Close to 50% of people with autism have a learning disability and around a third of people with learning disabilities have autism.
More men are diagnosed as autistic than women, this is more likely due to diagnostic measures being based on males. It seems that women with autism can present very differently to men and have a much better ability to hide social impairments, and as such are likely under represented in diagnosed individuals.
In Bath and North East Somerset where I live, the estimate is that 1 in every 89 people are on the autistic spectrum.
Is Autism a Disability?
‘You’re disabled under the Equality Act 2010 if you have a physical or mental impairment that has a ‘substantial’ and ‘long-term’ negative effect on your ability to do normal daily activities.’ (gov.uk)
Autistic individuals are different to the majority of people and therefore find it hard to fit into a society set up for neurotypical people. Autistic people can find very basic tasks for most people impossible or incredibly difficult and as such are substantially impaired by normal daily activities.
When my son was first diagnosed we were told to apply for DLA (Disability living allowance), if I’m honest I was very uncomfortable with this. Why was I uncomfortable? Well I thought I was doing that same as most parents with young children and although some things are difficult to manage, your average toddler is particularly difficult at times. I now realise that this benefit is there to support those with additional needs and help to improve things. The additional costs I have related to my autistic 4 year old:
- His specialist pre-school is 7.8 miles away so we have to drive there are back twice a day three times a week, this is so that he can receive music therapy, speech and language therapy and specialist teaching.
- I have numerous meetings, appointments and therapies, specialist play groups to attend on a regular basis – most at least 6-10 miles from home so I spend lots more on petrol. This also makes it hard to hold down a full time job for me and I work part time in the evenings instead.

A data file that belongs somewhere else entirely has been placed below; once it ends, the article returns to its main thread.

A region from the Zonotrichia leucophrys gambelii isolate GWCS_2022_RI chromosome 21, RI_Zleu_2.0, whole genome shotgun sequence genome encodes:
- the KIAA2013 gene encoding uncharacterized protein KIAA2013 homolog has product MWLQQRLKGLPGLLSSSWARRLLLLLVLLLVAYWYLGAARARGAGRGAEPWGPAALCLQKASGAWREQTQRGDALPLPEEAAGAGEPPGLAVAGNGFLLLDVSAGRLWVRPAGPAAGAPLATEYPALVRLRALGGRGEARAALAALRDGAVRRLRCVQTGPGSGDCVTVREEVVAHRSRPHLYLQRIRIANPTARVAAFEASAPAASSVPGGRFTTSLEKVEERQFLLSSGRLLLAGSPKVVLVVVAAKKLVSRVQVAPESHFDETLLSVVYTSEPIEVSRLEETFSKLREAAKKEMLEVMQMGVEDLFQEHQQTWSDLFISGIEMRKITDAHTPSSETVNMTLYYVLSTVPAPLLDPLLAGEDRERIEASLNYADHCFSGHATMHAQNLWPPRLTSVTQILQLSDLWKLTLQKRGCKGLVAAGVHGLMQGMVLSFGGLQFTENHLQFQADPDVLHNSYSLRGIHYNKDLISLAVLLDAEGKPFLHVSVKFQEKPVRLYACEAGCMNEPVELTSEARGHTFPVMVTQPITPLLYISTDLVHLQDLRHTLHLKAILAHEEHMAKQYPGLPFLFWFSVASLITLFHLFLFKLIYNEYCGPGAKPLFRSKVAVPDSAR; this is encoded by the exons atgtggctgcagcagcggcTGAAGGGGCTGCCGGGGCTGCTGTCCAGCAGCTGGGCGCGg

- I have had to pay for training, therapy and courses to support my son. This is not cheap an hour with a therapist can be between £50-£200, courses are often upwards of £100 for a day, that’s not mentioning the cost of childcare and transport.
- I have had to buy a laminator, communication books, lots and lots of Velcro / laminating pockets and the amount of printing I have to do all so that I can communicate with my son visually is enormous.
They are all small things individually but when you add it up there is significant financial impact, the amount we receive in DLA barely even covers my additional weekly petrol costs.
Autistic traits / behaviours
As previously mentioned it is accepted that autistic individuals are effected by a triad of impairments as identified by Lorna Wing, these are:
- Social interaction
- Social communication
- Rigidity of thinking
It is also now recognised that sensory processing should sit alongside the trio.
Below are some behaviours / difficulties that autistic individuals have, however please remember that this will be different for every individual.